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Thessaloniki International Airport

Thessaloniki International Airport "Makedonia"
«»
IATA: SKG ICAO: LGTS
Summary
Airport type Civilian, military
Owner Greek Government
Operator Hellenic Civil Aviation Authority
Serves Thessaloniki
Location Mikra, Greece
Hub for
Elevation AMSL 22 ft / 7 m
Coordinates 40°3111N 22°5815E / 40.51972°N 22.97083°E / 40.51972; 22.97083Coordinates: 40°3111N 22°5815E / 40.51972°N 22.97083°E / 40.51972; 22.97083
Website 1
Maps
Map of the airport
SKG
Location of the airport in Greece
Runways
Direction Length Surface
m ft
10/28 2,440 8,005 Asphalt
16/34 2,410 7,907 Asphalt
Statistics (2011)
Passengers 3,958,475
Passenger change 1011 1.2%
Aircraft movements 43,430
Movements change 1011 3.4%
Sources: Air Traffic Safety Electronic Engineers Association of Hellenic Civil Aviation Authority,[1] Civil Aviation Authority[2]
1 Official airfield data at the Air Traffic Safety Electronic Engineers Association of Hellenic Civil Aviation Authority website lists no official website for the airport [1].

Thessaloniki International Airport "Macedonia" (Greek: «»,[3] Diethnís Kratikós Aeroliménas Thessaloníkis "Makedonía") (IATA: SKG (SaloniKa Greece)[citation needed]ICAO: LGTS), formerly known as Mikra Airport and officially known as Macedonia International Airport (Greek: ), is located about 15 km SE of the city center of Thessaloniki, Greece at Thermi.

The airport is the second largest state owned and operated airport in the country after Heraklion airport on the isle of Crete. It opened in 1930 and was the second busiest airport in Greece in terms of flights served and the third busiest in terms of passengers served in 2009 and 2010,[4] having served 3.9 million passengers during 2010. It is the main airport of Northern Greece and serves the city of Thessaloniki (the second-largest city in Greece), the popular tourist destination of Chalkidiki and the surrounding cities of the region.

The airports terminal consists of three floors. The ground floor serves arrivals only and is divided into two sections: international/extra-Schengen arrivals and domestic/intra-Schengen arrivals. The first floor serves departures and also includes a shopping centre. On this floor there are 34 check-in counters, waiting areas, bars, stores that sell tobacco and magazines and various airlines offices. The second floor houses two restaurants and several bars with views to the runways.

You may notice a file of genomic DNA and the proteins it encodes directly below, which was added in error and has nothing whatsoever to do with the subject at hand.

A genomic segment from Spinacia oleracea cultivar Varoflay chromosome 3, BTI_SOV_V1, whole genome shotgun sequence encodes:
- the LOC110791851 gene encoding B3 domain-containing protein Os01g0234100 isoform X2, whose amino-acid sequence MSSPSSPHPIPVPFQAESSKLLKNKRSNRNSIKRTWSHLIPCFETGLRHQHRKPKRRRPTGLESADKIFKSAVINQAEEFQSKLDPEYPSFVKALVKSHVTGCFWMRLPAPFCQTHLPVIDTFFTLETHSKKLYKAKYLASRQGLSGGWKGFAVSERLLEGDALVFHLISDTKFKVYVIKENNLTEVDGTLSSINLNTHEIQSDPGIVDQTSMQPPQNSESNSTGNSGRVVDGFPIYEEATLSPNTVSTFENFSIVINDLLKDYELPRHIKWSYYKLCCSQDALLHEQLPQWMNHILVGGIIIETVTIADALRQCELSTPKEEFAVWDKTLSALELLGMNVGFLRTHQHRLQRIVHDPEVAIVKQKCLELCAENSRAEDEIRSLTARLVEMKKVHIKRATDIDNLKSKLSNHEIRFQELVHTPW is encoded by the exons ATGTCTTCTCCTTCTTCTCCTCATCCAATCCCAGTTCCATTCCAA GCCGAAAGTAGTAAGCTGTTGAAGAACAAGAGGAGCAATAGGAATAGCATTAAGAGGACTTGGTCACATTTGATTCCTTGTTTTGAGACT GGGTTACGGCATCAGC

The airport has two runways (1028 and 1634) and two taxiways. There are 22 stands for narrow-body aircraft and about 20 for light ones. Macedonia International Airport is a hub for Astra Airlines and a secondary hub for Aegean Airlines.

Contents

History [edit]

During World War I the area that the airport currently occupies was used as an airfield and it continued operating as an airfield during World War II. At the time of the German occupation of Greece major projects took place, such as the creation of a 600m runway, while in 1948 the airport started operations as a civil airport for the first time.

In 1950 the already existing (10/28) runway got paved with asphalt at a length of 1,800m and in 1952 it was extended to 2,000m. It was the same year that the first airport building was completed, with a control tower on the roof. One year later a new runway (16/34) was built. In 1958 the runway 10/28 got reconstructed and extended to a total length of 2,440m (current length), while runway 16/34 was extended to 2,400m, with its completion in 1972. In 2004 a new parallel taxiway of the 16/34, was opened for use.

In September 1965 a new terminal building opened on a new location (current location). In the period between 1968 and 1973, the terminal was expanded, with the construction of a second floor and its first motorway junction. Due to the earthquake of 1978 in Thessaloniki, the control tower was destroyed, so a new one was constructed, independent of the main terminal building. The next expansion of the terminal took place in two stages, with the projects starting in 1991 and 1993 respectively. The municipality of Thessaloniki, as European Capital of Culture for 1997, took over a projects for the aesthetic intervention, renovation, modernisation and reorganisation of the spaces of the building.

The terminal building took its current form, when an additional of 19,000m² were added to the western and eastern side of the terminal building, completed in November 2000 and June 2003 respectively. The western extension included the widening of the international departures area (new Extra-Schengen area ), including new administration offices, a new health station and the new station control of Olympic Airlines. The eastern expansion included a new check-in hall, new waiting halls and additional administrative offices for airlines. Today the terminal has a total floor area of 32,000m². Finally, during 20042006 the new motorway junction was completed on the level of the departures entrance of the Terminal and new parking spaces for cars, buses and taxis were created.

Airlines and destinations [edit]

Scheduled flights [edit]
Airlines Destinations
Aegean Airlines Athens, Chania, Düsseldorf, Frankfurt, Hanover (begins 27 May 2013), Heraklion, Larnaca, Moscow-Domodedovo, Munich, Mytilene, Nuremberg (begins 27 May 2013), Rhodes, Stuttgart
Seasonal: Kos, Milan-Malpensa (begins 4 June 2013), Mykonos, Paris-Charles de Gaulle, Saint Petersburg, Santorini, Tel Aviv-Ben Gurion
Aeroflot Moscow-Sheremetyevo[5]
Air Berlin Seasonal: Berlin-Tegel, Düsseldorf, Hamburg, Munich, Nuremberg, Stuttgart
Alitalia
operated by Alitalia CityLiner
Seasonal: Rome-Fiumicino
Astra Airlines Chios (PSO),[6] Corfu (PSO),[6] Kalamata (PSO),[6] Samos (PSO)[6]
Seasonal: Chania, Karpathos, Mykonos, Santorini, Zakynthos
Charter: Kiev-Boryspil[5]
Austrian Airlines
operated by Tyrolean Airways
Vienna
British Airways Seasonal:[7] London-Gatwick
Cyprus Airways Athens, Heraklion, Larnaca, Rhodes
EasyJet Berlin-Schönefeld, London-Gatwick, Manchester
EasyJet Switzerland Seasonal: Basel/Mulhouse/Freiburg
Germania Seasonal: Munich
Germanwings Cologne/Bonn, Hanover, Stuttgart
Hamburg Airways Seasonal: Düsseldorf (begins 2 July 2013)[8][9]
Illich-Avia Charter: Mariupol
Jat Airways Belgrade
Niki Seasonal: Vienna
Olympic Air Athens
Rossiya Seasonal: Saint Petersburg
Ryanair Bremen, Brussels-Charleroi, Chania, London-Stansted, Milan/Bergamo-Il Caravaggio, Paphos, Rome-Ciampino
Seasonal: Bologna, Girona, Hahn, Karlsruhe/Baden-Baden, Oslo-Rygge, Stockholm-Skavsta, Weeze
Scandinavian Airlines Seasonal: Copenhagen (begins 3 July 2013),[10] Stockholm-Arlanda (begins 22 June 2013)[10]